NFS Persistent Volumes with OpenShift

Official documentation here.  Following is a (very!) brief summary of how to get your Registry in Openshift working with an NFS backend.  I haven’t been able yet to get it to deploy cleanly straight from the Ansible installer with NFS, but it is pretty straightforward to change it after initial deployment.

NOTE – A lot of this can probably be done in much, much better ways.  This is just how I managed to do it by bumbling around until I got it working.

Creating the NFS Export

First up, you’ll need to provision an NFS export on your NFS server, using the following options;

/srv/registry -rw,async,root_squash,no_wdelay,mp @openshift

Where ‘@openshift’ is the name of a group in /etc/netgroup for all your OpenShift hosts.  I’m also assuming that it a mountpoint, hence ‘mp’.

We then go to that directory and set it to be owned by root, gid is 5555 (example), and 0770 access.

Creating the Persistent Volume

Now first, we need to add that as a persistent volume to OpenShift.  I assume it’ll be 50Gb in size, and you want the data retained if the claim is released.  Create the following file and save as nfs-pv.yml somewhere you can get at it with the oc command.

 apiVersion: v1
 kind: PersistentVolume
   name: registry-volume
     storage: 50Gi
     - ReadWriteMany
     path: /srv/registry
     server: nfs.localdomain
   persistentVolumeReclaimPolicy: Retain

Right.  Now we change into the default project (where the Registry is located), and add that as a PV;

oc project default
oc create -f nfs-pv.yml
oc get pv

The last command should now show the new PV that you created.  Great.

Creating the Persistent Volume Claim

Now you have the PV, but it’s unclaimed by a project.  Let’s fix that.  Create a new file, nfs-claim.yml where you can get at it.

 apiVersion: v1
 kind: PersistentVolumeClaim
   name: registry-storage
     - ReadWriteMany
       storage: 50Gi

Now we can add that claim;

oc project default
oc create -f nfs-claim.yml
oc get pvc

The last command should now show the new PVC that you created.

Changing the Supplemental Group of the Deployment

Right.  Remember we assigned a GID of 5555 to the NFS export?  Now we need to assign that to the Registry deployment.

Unfortunately, I don’t know how to do this with the CLI yet.  So hit the GUI, find the docker-registry deployment, and click Edit YAML under Actions.

In there, scroll down and look for the securityContext tag.  You’ll want to change this as follows;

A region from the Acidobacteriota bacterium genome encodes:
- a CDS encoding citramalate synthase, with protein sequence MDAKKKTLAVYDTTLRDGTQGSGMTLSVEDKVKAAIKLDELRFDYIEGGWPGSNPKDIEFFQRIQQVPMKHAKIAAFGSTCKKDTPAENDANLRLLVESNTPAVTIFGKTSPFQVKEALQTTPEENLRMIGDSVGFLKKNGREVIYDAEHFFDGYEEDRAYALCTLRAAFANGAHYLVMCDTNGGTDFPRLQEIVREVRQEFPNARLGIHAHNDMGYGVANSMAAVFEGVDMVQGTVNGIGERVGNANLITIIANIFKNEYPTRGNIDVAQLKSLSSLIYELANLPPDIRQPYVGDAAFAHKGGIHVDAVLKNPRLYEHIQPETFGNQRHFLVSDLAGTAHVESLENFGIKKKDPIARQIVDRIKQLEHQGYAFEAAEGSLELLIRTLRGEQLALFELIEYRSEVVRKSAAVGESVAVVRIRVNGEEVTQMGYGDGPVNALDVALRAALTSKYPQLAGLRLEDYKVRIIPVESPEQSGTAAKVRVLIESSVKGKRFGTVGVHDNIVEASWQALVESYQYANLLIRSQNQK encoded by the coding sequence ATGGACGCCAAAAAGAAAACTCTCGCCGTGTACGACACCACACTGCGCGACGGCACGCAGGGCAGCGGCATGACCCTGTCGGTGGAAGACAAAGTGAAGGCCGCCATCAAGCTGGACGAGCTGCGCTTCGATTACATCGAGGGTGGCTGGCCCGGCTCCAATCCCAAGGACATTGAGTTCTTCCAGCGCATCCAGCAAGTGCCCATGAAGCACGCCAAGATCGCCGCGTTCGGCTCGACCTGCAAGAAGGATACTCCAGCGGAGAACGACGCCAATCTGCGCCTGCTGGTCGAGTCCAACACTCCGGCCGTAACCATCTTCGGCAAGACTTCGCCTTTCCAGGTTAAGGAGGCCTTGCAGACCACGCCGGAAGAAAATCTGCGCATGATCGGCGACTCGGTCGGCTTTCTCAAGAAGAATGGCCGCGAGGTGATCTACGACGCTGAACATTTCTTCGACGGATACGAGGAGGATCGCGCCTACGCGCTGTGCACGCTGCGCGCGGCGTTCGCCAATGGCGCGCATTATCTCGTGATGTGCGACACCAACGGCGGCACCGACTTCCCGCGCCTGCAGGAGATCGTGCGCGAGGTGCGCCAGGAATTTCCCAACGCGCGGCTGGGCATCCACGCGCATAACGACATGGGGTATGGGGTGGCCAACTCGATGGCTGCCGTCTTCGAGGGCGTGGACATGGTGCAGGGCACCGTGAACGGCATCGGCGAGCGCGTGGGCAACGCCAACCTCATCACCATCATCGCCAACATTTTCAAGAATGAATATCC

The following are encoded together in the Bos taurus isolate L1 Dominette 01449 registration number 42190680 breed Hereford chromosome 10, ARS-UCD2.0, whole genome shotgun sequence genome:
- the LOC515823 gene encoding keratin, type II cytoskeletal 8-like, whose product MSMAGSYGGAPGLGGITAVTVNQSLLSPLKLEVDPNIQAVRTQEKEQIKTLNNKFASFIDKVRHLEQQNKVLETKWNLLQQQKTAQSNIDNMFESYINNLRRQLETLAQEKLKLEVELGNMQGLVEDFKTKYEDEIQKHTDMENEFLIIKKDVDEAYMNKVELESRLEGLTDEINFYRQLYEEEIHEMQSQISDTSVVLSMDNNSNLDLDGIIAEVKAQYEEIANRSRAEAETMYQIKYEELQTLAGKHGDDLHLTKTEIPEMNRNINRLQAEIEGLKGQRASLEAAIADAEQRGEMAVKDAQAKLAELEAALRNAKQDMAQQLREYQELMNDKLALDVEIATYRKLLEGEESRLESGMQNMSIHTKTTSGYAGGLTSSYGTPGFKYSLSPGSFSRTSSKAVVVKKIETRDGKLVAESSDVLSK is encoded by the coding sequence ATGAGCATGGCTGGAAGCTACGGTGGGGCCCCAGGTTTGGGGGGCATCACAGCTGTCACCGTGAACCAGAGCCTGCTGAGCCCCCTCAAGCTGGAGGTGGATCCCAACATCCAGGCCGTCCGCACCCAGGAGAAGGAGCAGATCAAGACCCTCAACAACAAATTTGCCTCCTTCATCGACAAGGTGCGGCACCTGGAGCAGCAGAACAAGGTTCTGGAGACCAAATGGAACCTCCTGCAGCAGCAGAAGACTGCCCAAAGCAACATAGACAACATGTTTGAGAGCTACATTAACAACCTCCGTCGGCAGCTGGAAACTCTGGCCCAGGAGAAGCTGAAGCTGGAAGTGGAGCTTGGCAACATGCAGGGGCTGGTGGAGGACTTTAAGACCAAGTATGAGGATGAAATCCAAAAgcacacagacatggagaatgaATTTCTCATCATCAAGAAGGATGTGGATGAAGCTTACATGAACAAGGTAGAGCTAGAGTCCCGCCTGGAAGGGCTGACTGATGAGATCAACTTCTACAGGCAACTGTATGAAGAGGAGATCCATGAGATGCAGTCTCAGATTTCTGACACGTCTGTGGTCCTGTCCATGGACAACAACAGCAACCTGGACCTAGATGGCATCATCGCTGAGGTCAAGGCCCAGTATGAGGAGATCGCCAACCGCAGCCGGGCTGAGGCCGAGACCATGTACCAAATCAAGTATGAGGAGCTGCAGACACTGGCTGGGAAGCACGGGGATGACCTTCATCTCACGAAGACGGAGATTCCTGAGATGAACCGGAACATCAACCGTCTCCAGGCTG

- 5555

This sets the pods deployed with that deployment to have a supplemental group ID of 5555 attached to them.  Now they should get access to the NFS export when we attach it.

Attaching the NFS Storage to the Deployment

Again, I don’t know how to do this in the CLI, sorry.  Click Actions, then Attach Storage, and attach the claim you made.

Once that has finished deploying, you’ll find you have the claim bound to the deployment, but it’s not being used anywhere.  Click Actions, Edit YAML again, and then find the volumes section.  Edit that to;

    name: registry-storage
      claimName: registry-storage

Phew.  Save it, wait for the deployment to be done.  Nearly there!

Testing it out

Now, if you go into Pods, select the pod that’s currently deployed for the Registry, you should be able to click Terminal, and then view the mounts.  You should see your NFS export there, and you should be able to touch files in there and see them on the NFS server.

Good luck!

Deploying a Quickstart Template to Openshift (CLI)

Repeating what we did in my previous post, we’ll deploy the Django example project to OpenShift using the CLI to do it.  This is probably more attractive to many sysadmins.

You can install the client by downloading it from the OpenShift Origin Github repository.  Clients are available for Windows, Linux, and so-on.  I used the Windows client, and I’m running it under Cygwin.

First, log into your OpenShift setup;

oc login --insecure-skip-tls-verify=true https://os-master1.localdomain:8443

We disable TLS verify since our test OpenShift setup doesn’t have proper SSL certificates yet.  Enter the credentials you use to get into OpenShift.

Next up, we’ll create a new project, change into that project, then deploy the test Django example application into it.  Finally, we’ll tail the build logs so we can see how it goes.

oc new-project test-project --display-name="Test Project" --description="Deployed from Command Line"
oc project test-project
oc new-app --template=django-example
oc logs -f bc/django-example

After that finishes, we can review the status of the deployment with oc status;

$ oc status
In project Test Project (test-project) on server https://os-master1.localdomain:8443

http://django-example-test-project.openshift.localdomain (svc/django-example)
 dc/django-example deploys istag/django-example:latest <-
 bc/django-example builds with openshift/python:3.4
 deployment #1 deployed about a minute ago - 1 pod

View details with 'oc describe <resource>/<name>' or list everything with 'oc get all'.

Ok, looks great.  You can now connect to the URL above and you should see the Django application splash page.